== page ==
In a study published in the journal Nature Geoscience, Bargu argues that “toxin-making algae were present in 79 percent of the plankton” the birds ate. The toxins contained “a nerve-damaging acid, which causes confusion, seizures and death in birds.”

“All the symptoms were extremely similar to later bird poisoning events in the same area,” Bargu said.

Pretty terrifying stuff.

[Marquee Blog]

A Beebe New Year Tradition: Dead Blackbirds Raining From The Sky

Monday, January 2nd, 2012

Once again the town of Beebe, Arkansas is cleaning up dead blackbirds around New Years and the police are banning fireworks.

“It’s just got to be a pain in my career,” Beebe Police Chief Wayne Ballew said.

Prior to this New Year’s Eve, Ballew said he wouldn’t be surprised if people sit out on their front porches in case the winged creatures fall from the sky again.

“I guess we could have an annual blackbird watch,” he said with a laugh. “People can just bring their umbrellas, open them up and walk through the neighborhood and hope they don’t get hit.”


Strange Bird Carcass Found In Iran

Thursday, May 12th, 2011

The carcass of a strange bird said to inhabit a local cave has been found in Iran. What do you think this it could be?

The dead body of a strange dinosaur-like bird has been reportedly found near the city of Meshginshahr in the northwestern Iranian province of Ardebil.The locals found the feathered bipedal creature, which seemed to have died a few days ago, near a remote village of Meshginshahr, IRNA reported on Sunday. A team of officials of Iran’s Environment Protection Organization (EPO) were dispatched to the region to investigate whether the reports were true. One of the villagers has reportedly hidden the carcass and the EPO team is trying to find it. The team has managed to obtain a photo of the creature taken by one of the locals. The team has also found evidence that confirmed the locals’ claims the bird lived in a cave near the village. The creature has a reptilian skull with long canine teeth and large molars. It has small wing bones like those of flightless birds. The avifauna of Iran includes a total of 527 species, none of which are similar to the found creature; however, the discovery needs ornithologists to verify the claims. Scientists believe that fossil evidence demonstrates birds and dinosaurs shared many features such as hollow bones, gastrolith in the digestive system, nest-building and brooding behaviors. The discovery of fossilized Tyrannosaurus rex soft tissue also suggests that the 68-million-year-old dinosaur and birds are closely related to each other.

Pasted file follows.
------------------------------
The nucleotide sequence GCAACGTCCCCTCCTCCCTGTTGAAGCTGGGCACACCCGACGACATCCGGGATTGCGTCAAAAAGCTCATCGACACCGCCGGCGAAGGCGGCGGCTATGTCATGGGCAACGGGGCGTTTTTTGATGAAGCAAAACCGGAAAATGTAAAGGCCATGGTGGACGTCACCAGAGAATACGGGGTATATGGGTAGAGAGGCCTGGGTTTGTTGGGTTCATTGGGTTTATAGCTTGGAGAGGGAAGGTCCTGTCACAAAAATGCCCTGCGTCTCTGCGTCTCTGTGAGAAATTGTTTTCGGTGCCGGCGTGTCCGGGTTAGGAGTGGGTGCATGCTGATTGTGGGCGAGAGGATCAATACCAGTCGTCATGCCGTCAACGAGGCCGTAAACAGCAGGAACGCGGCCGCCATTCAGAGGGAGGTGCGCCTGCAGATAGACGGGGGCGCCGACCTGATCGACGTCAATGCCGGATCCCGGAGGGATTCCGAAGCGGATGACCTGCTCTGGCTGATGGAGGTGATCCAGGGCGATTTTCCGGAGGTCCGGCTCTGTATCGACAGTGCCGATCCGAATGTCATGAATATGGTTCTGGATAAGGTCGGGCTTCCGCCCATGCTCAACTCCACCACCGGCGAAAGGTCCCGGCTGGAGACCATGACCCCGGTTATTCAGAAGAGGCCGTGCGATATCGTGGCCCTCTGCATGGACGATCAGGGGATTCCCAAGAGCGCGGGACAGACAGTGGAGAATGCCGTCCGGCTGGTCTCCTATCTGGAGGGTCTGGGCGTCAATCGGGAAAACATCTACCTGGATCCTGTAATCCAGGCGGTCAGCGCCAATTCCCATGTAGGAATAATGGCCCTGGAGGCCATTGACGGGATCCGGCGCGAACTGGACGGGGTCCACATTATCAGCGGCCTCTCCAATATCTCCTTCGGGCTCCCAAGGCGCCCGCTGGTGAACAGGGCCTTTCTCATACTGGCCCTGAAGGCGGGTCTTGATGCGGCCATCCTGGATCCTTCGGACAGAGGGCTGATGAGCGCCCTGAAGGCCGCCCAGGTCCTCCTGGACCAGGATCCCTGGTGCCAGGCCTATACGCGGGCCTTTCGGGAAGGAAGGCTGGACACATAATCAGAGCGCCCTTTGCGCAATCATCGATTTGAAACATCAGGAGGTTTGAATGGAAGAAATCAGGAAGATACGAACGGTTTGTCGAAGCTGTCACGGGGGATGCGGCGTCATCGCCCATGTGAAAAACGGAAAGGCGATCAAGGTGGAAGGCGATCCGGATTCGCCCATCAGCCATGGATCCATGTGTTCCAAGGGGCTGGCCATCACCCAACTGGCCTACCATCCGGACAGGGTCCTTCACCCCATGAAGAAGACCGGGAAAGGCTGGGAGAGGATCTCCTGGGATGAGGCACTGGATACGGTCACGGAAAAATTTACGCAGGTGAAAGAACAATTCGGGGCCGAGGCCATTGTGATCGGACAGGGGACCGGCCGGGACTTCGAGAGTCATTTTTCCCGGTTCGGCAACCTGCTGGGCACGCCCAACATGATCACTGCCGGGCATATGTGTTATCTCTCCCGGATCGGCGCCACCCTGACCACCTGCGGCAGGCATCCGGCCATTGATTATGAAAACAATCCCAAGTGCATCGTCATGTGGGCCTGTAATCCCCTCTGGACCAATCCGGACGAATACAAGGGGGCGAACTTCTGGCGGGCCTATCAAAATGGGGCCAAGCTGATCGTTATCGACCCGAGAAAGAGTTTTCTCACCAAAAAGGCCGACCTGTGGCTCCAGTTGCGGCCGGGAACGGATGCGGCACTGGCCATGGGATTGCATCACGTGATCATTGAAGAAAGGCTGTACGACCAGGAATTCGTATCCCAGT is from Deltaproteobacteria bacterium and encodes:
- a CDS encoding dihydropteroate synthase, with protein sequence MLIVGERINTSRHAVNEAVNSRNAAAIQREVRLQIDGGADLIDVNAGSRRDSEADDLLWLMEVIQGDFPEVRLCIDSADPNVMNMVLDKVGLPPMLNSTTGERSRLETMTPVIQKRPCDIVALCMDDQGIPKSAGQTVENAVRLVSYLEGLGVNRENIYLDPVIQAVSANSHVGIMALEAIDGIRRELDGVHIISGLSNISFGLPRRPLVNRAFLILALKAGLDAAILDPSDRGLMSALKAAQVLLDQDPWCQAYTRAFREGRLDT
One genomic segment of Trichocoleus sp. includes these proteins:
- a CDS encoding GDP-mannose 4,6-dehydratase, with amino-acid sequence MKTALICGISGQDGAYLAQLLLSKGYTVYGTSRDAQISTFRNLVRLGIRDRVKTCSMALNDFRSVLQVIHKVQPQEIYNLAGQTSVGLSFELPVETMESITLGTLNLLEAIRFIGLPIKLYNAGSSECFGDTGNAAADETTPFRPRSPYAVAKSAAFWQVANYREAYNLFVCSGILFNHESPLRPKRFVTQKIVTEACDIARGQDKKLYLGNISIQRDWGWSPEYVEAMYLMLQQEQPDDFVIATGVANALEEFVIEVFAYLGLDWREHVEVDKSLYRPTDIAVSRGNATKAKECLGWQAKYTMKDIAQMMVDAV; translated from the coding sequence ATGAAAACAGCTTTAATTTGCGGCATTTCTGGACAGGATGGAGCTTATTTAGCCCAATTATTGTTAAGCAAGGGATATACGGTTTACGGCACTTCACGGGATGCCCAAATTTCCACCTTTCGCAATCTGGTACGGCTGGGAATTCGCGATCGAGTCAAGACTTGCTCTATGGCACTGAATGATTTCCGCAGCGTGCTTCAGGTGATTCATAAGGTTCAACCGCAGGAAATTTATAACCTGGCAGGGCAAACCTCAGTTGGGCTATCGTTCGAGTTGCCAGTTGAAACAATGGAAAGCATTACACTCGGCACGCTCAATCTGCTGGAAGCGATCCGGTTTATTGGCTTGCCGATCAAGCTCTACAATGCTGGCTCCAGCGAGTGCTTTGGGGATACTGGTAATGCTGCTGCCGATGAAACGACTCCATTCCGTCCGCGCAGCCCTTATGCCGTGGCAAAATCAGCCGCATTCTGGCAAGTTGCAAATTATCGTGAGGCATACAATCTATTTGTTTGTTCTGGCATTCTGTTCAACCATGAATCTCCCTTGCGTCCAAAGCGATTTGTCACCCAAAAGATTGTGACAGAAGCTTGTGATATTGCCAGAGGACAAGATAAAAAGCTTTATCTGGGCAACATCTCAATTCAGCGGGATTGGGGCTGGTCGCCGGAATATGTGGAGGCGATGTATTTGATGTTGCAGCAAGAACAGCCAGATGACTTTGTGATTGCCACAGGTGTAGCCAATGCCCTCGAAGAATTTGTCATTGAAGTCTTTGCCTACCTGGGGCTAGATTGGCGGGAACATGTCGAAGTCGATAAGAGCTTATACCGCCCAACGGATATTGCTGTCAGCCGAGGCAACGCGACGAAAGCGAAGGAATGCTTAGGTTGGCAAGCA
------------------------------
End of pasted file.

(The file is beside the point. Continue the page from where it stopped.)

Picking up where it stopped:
[IRNA vis Cryptomundo]

First Scientifically Confirmed Poisonous Birds

Monday, April 25th, 2011

This is from last year, so it is not new information or breaking news, but I am just hearing about this and it is fantastic. There are poisonous birds that are flying around on this planet. The Hooded Pitohui (Pitohui dichrous), Variable Pitohui (Pitohui kirhocephalus), and Brown Pitohiu (Pitohui ferrugineus) birds from New Guinea have a neurotoxin in their skin and feathers which causes numbness and tingling when handled. This neurotoxin is identical to the toxin from poison dart frogs and in high enough doses COULD KILL YOU.


Australian Birds Use Fear To Attract Mates

Tuesday, January 18th, 2011

Male splendid fairy-wrens flirt using fear and sing a special song each time they hear the call of one of their predators, the butcherbirds. Although this behaviour exposes their position and puts them in danger, it has been determined that this “vocal hitchhiking” on the predator calls is extremely useful for grabbing the attention of the ladies.

“We have shown that females do, in fact, become especially attentive after hearing butcherbird calls,” said Emma Greig, PhD, first author of the study and currently a postdoctoral researcher at Cornell University. “So, it seems that male fairy-wrens may be singing when they know they will have an attentive audience, and, based on the response of females, this strategy may actually work!”


Jamaican “Ninja Birds” Had Weaponized Wings

Wednesday, January 5th, 2011

A flightless ibis (Xenicibis xympithecus) that lived on Jamaica until about 10,000 years ago had wings that evolved into weapons. It would use its club-like wings to beat predators and perhaps other ibis in defense of its territory and young. However, these club-like wings proved useless when humans finally showed up and the birds were extinct shortly afterwards.

“Working with Olson, Longrich went to Jamaica and found more fossils – including curved hefty handbones.

He thought the first he found was a deformity, but as he found others, including a couple that had been cracked and healed, he realized they had been used as clubs. The new fossils also showed the wrists were hinged so the hands could swing like flails.

“I would guess that they would try to grab each other using the beak and then just proceed to pound each other using the wings,” Longrich told Discovery News.”

[New Scientist]

It’s Raining Dead Blackbirds In Arkansas

Sunday, January 2nd, 2011

Thousands of dead blackbirds rained down onto Beebe, Arkansas to help ring in the new year. Welcome to 2011!

UPDATE: 100,000 dead fish have washed up on the banks of the Arkansas River as well.  Get out while you still can.

[KATV via io9]